Managing Human Resources in an International Business

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Managing Human Resources in an International Business
Learning Outcomes

Chapter Outline
The Internationalization of Business How Intercountry Differences Affect HRM Improving International Assignments Through Selection Training and Maintaining International Employees International Labour Relations Safety Abroad Repatriation: Problems and Solutions

After studying this chapter, you should be able to: Explain how to improve international assignments through employee selection. Answer the question, “What sort of special training do overseas candidates need?” Discuss the major considerations in formulating a compensation plan for overseas employees. Describe the main considerations in repatriating employees from abroad.

Managing Human Resources in an International Business


The Internationalization of Business
More and more Canadian-based companies are conducting their business in other countries. Huge global companies like Noranda, Labatt’s, and Molson’s have long had extensive overseas operations. Global changes such as the rapid development of demand in the Pacific Rim and other areas of the world means that business success depends on the ability to market and manage overseas. Of course, to foreign companies like Toyota, Canada is “overseas,” and thousands of foreign firms already have thriving operations in Canada. Increasingly, companies must be managed globally, which confronts managers with several challenges. First, the number of their employees abroad has increased. With more employees abroad, HR departments have had to tackle new global challenges. Three broad global HR challenges that have emerged are as follows:1 • Deployment. Getting the right skills to where they are needed in the organization regardless of geographical location. • Knowledge and innovation dissemination. Spreading state-of-the art knowledge and practices throughout the organization regardless of where they originate. • Identifying and developing talent on a global basis. Identifying who has the ability to function effectively in a global organization and developing these abilities.2 Dealing with such challenges means that most employers have had to develop HR policies and procedures just for handling global assignments. From a practical point of view, one has to address issues such as:3 1. Candidate identification, assessment, and selection. In addition to the required technical and business skills, key traits to consider for global assignments include, for instance: cultural sensitivity, interpersonal skills, and flexibility. 2. Cost projections. The average cost of sending an employee and family on an overseas assignment is reportedly between three and five times the employee’s pre-departure salary; as a result, quantifying total costs for a global assignment and deciding whether to use an expatriate or a local employee are essential in the budgeting process. 3. Assignment letters. The assignee’s specific job requirements and associated pay will have to be documented and formally communicated in an assignment letter. 4. Compensation, benefits, and tax programs. There are many ways in which to compensate employees who are transferred abroad, given the vast differences in living expenses around the world. 5. Relocation assistance. The assignee will probably have to be assisted with such matters as maintenance of the person’s home and automobiles, shipment and storage of household goods, and so forth. 6. Family support. Cultural orientation, educational assistance, and emergency provisions are just some of the matters to be addressed before the family is sent abroad.4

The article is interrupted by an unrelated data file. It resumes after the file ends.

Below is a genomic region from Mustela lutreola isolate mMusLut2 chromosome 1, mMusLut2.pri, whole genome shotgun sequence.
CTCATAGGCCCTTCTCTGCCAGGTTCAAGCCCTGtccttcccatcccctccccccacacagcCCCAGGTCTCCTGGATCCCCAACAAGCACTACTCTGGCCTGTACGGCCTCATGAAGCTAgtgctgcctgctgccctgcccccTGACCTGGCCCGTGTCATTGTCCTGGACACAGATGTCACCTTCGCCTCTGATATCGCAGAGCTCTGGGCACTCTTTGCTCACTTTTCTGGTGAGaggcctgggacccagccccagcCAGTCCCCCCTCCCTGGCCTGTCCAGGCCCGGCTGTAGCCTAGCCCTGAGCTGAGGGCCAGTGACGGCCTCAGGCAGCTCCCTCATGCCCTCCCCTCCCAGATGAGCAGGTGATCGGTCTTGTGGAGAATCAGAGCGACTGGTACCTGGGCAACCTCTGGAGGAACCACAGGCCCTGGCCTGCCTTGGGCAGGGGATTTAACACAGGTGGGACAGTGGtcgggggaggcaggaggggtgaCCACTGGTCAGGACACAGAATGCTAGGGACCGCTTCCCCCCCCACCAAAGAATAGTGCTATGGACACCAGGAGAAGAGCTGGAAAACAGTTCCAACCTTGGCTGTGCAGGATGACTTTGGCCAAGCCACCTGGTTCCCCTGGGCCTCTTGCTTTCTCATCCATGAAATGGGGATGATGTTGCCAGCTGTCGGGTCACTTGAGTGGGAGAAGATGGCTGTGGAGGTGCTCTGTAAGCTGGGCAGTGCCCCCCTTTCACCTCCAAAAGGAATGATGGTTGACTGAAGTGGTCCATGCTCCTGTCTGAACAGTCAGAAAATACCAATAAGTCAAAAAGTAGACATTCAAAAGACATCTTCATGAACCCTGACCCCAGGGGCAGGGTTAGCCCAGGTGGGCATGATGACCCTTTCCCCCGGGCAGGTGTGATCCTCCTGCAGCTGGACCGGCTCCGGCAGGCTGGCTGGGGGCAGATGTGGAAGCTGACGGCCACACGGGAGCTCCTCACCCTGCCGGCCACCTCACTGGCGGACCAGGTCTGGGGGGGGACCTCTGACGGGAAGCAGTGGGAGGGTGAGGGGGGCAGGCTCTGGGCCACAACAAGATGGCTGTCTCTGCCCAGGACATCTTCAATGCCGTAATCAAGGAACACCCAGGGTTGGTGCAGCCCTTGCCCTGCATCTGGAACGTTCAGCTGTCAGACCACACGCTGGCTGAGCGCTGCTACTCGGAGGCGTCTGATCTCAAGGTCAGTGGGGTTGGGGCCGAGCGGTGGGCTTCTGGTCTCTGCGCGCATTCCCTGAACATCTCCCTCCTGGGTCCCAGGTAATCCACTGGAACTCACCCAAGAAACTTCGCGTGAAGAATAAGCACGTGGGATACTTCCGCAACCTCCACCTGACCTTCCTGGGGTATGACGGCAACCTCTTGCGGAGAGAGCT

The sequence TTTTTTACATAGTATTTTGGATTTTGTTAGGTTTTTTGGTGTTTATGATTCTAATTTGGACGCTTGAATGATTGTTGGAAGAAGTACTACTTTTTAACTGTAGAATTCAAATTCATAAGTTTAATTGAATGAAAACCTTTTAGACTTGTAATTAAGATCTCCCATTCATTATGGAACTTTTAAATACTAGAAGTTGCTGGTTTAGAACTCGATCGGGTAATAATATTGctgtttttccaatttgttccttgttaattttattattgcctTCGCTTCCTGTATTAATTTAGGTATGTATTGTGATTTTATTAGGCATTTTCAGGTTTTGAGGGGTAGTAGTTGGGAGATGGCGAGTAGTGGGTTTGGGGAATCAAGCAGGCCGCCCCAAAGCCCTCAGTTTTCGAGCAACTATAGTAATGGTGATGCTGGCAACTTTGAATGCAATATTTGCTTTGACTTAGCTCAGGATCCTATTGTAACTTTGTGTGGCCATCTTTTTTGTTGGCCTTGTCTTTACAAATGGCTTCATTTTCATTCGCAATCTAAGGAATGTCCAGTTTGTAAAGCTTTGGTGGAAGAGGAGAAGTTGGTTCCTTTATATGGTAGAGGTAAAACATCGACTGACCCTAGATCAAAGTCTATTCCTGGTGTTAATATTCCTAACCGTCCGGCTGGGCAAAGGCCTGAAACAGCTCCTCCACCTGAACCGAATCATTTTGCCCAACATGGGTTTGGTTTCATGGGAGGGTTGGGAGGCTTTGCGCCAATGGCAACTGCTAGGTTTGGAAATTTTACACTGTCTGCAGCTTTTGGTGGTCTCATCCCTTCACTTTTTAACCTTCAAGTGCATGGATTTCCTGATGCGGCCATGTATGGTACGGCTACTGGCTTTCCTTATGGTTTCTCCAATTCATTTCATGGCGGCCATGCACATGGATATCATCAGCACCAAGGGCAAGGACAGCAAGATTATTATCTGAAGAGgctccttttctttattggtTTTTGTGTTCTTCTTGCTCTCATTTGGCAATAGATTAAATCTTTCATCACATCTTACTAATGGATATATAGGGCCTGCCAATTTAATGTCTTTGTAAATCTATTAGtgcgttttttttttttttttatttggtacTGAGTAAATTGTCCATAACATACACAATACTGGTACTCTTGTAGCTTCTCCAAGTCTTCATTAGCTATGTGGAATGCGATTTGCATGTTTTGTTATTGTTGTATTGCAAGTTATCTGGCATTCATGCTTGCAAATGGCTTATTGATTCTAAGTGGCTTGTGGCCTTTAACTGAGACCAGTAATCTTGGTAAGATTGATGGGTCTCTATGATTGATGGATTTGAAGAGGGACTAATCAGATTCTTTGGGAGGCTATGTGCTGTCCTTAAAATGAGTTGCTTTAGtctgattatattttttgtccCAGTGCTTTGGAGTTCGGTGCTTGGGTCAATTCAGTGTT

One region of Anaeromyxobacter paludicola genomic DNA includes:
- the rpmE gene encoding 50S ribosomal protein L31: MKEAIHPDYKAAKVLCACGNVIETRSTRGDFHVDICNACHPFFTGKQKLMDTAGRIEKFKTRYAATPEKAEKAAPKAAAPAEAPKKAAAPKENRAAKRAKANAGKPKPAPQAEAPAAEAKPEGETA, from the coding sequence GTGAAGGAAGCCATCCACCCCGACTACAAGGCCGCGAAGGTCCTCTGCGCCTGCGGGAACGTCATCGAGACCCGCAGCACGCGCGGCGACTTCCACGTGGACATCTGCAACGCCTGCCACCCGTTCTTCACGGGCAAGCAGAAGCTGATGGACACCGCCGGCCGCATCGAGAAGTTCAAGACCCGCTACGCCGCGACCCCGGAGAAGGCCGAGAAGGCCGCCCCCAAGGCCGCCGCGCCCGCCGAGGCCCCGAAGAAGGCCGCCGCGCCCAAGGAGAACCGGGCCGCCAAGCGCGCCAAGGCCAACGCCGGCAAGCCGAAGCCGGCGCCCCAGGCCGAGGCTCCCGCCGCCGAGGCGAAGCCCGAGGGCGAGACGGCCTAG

International HRM Association

Among the many changes taking place in the international business arena is the introduction of the euro, a single currency used by the European Union since 1999.


Chapter 13

HR Links

Expatriate Information About Living Abroad...
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